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jump to last post 1-7 of 7 discussions (7 posts)

its been almost a year since my son died when will things start toget easier?

  1. profile image47
    lonely mumposted 8 years ago

    its been almost a year since my son died when will things start toget easier?

    i have 2 other children and we are all finding it hard where do i start toget help from mainly for the children need them to be ok first before me.

  2. SteveoMc profile image72
    SteveoMcposted 8 years ago

    I suspect that you all could benefit from grief counseling.   There are some helpful programs and therapists located in most communities.  Grieving is a process and the more you know about it, the clearer it will become as to what your current or next phase will be.   
    Please seek some outside help with this issue, you don't have to do it alone.  Time helps, but actually working on the process is a lot faster and healthier.
    It is obvious from your question that you are ready to move toward acceptance.

  3. wychic profile image87
    wychicposted 8 years ago

    The time frame differs for everyone...my cousin lost his 3 1/2-year-old son over two years ago and has only recently started getting back to a point of relative normalcy. Along with counseling, one of the things that has really helped him is being able to socialize with other people who have lost children, they have been able to give him a lot of excellent advice and form a mutual support group. The age of your other children will probably be a big factor in what will help them...perhaps talking to other kids who have lost siblings will help, or counseling combined with their being able to witness your own steps toward acceptance.

  4. ktroth profile image60
    ktrothposted 8 years ago

    First, I am so very sorry for your loss.  Losing a child, I believe, is the worst pain a person can experience.  I have not lost a child of my own, but I did lose my nephew eight years ago.  The first year was the worst, and I hope that brings you some consolation as you approach the end of the first year.  But for at least three years afterward, I would find myself crying at a song on the radio that reminded me of him, or in church with a certain hymn.  That doesn't happen as often as it used to.

    This is obviously a pain that will never go away completely, but in time, things will get easier.  If you find yourself in a deep depression or if things just don't seem to be getting easier at all, please seek counseling if you haven't already.  There is no shame in asking for help to get your through this terrible time.

  5. KCC Big Country profile image85
    KCC Big Countryposted 7 years ago

    Lonely Mum, I'm so sorry you too have a lost a son.  Like you, I was concerned about my remaining child (in your case, children).   To be honest, I think helping her actually helped ME the most.  It helped me stay calm and as rational as I could be.  I wanted so much for her to accept his death and to not let it adversely affect her.  As others here have mentioned, grief counseling can be helpful for some.  I preferred to go online and chat with other mom's who had lost their children in similar circumstances.  To me, that was important because losing a child to an accident is different than losing a child to an illness.  Many of the feelings are the same, but there are differences that require additional conversations.  Only someone who has gone through it will understand.  Beyondindigo.com has a message board for just about every situation imaginable.  It's for any type of grief for any age.  It helped me tremendously.  Hang in there.  Time does help.  You'll get better adapted and the pain won't be quite so sharp.  Feel free to email me through the link in my profile if you want to chat.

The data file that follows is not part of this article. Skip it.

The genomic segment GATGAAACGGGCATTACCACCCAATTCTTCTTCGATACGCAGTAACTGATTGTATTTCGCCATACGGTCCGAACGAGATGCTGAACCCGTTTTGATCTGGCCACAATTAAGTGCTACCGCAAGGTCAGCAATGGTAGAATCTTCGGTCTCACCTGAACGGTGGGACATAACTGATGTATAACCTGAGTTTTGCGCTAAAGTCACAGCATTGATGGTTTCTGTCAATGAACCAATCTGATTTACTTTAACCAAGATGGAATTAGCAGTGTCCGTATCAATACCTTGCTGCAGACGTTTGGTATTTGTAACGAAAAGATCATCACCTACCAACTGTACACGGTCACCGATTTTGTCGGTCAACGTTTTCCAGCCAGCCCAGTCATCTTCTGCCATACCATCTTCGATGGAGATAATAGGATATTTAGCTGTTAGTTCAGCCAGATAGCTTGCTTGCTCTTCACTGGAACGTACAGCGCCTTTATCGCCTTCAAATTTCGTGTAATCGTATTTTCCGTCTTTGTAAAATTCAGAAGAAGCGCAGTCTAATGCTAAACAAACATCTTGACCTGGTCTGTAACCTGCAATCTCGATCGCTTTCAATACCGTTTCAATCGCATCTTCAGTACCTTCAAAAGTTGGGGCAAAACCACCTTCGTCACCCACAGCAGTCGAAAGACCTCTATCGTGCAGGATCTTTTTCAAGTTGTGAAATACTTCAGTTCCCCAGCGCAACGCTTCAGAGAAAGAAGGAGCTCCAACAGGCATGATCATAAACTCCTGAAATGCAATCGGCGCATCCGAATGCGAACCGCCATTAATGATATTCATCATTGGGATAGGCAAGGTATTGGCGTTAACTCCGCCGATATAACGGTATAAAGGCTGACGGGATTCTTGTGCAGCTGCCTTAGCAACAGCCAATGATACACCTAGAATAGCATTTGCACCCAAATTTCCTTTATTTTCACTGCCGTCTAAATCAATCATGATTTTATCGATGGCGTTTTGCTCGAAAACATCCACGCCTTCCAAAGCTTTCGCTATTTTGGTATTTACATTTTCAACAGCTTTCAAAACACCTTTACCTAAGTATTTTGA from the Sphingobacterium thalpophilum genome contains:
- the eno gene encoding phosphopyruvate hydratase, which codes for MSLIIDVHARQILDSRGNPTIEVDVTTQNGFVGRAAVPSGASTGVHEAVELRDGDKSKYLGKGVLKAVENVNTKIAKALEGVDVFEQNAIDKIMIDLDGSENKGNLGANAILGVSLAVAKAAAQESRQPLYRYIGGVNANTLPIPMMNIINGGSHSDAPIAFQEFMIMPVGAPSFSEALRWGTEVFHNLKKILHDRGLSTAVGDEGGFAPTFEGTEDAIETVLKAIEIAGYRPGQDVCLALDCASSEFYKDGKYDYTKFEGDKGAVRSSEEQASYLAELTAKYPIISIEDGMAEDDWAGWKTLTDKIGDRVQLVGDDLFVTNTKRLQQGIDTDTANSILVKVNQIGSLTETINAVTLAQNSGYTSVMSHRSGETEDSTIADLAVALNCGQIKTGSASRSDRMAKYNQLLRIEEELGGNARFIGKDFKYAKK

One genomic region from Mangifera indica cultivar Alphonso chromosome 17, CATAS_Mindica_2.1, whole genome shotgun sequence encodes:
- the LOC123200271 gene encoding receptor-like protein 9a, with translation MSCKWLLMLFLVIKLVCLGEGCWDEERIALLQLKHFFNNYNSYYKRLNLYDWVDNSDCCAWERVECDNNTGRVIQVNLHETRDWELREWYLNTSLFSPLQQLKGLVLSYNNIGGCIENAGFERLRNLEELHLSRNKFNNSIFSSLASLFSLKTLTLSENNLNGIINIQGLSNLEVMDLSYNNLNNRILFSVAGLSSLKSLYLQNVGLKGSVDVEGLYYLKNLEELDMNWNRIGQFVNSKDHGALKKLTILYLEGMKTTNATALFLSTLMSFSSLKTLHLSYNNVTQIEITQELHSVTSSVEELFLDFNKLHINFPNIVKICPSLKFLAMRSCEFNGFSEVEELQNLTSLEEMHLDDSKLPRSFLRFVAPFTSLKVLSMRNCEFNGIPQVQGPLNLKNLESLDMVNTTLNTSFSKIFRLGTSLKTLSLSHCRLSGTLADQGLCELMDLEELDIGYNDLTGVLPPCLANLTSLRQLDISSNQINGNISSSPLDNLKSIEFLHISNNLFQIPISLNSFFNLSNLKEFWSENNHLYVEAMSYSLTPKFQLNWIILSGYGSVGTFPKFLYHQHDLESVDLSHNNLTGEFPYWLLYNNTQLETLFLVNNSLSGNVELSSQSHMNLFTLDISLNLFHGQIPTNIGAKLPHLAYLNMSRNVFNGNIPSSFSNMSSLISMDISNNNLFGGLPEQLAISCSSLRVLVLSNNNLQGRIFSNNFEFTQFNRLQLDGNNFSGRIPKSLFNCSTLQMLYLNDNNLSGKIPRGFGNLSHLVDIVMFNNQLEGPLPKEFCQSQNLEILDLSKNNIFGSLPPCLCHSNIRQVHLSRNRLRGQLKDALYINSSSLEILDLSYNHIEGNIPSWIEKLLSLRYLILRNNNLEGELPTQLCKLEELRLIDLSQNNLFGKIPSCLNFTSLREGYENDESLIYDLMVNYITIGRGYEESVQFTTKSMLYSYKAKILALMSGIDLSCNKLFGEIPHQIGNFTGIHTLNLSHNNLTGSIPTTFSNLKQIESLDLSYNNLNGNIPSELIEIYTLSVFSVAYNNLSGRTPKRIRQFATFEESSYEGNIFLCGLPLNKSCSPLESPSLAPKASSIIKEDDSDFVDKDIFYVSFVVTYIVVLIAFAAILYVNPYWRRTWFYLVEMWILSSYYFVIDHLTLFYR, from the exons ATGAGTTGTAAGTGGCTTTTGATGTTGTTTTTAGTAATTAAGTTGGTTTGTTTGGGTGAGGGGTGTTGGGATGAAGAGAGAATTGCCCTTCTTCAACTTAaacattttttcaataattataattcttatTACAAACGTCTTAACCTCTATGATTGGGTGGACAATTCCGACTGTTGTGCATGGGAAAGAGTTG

6. Karanda profile image77
    Karandaposted 6 years ago

    Is it possible to live on following the death of a child? We all expect to bury our parents but what happens when we are faced with having to bury our own offspring? We are consumed by grief but not in the normal sense or the natural progressive sense of somene older than us. read more

  7. Damiendarby profile image60
    Damiendarbyposted 6 years ago

    I shed a tear the moment I read this. I...as a parent myself, well, I do not think it will ever go away. The only success stories I have ever heard of involved metaphysical and spiritual happenings.

    For me, I was suffering horribly from a PTSD for a while, to the point I started to wonder how much of the wrenching experience was psychosomatic. Finally, one night, my diseased grandma (I believe) visited me in a dream, approached me gracefully, then looked at me almost puzzled but really concerned and asked...

    "What are you doing to yourself?"

    I got her point, and when I woke up the next day, a particularly nasty part of my PTSD experience stopped. She helped me to cease quite literally torturing myself and my body.

    May the soul of someone special relieve your heart, because in terms of losing a child, only a spiritual act can allow a parent to let go, and move on. Other than that it must takes years. If I lose my daughter...well...I probably shouldn't type that out.

    Bless you and your children, may you live long, happy, contented, peaceful, and prosperous lives x100

    --Damien

 
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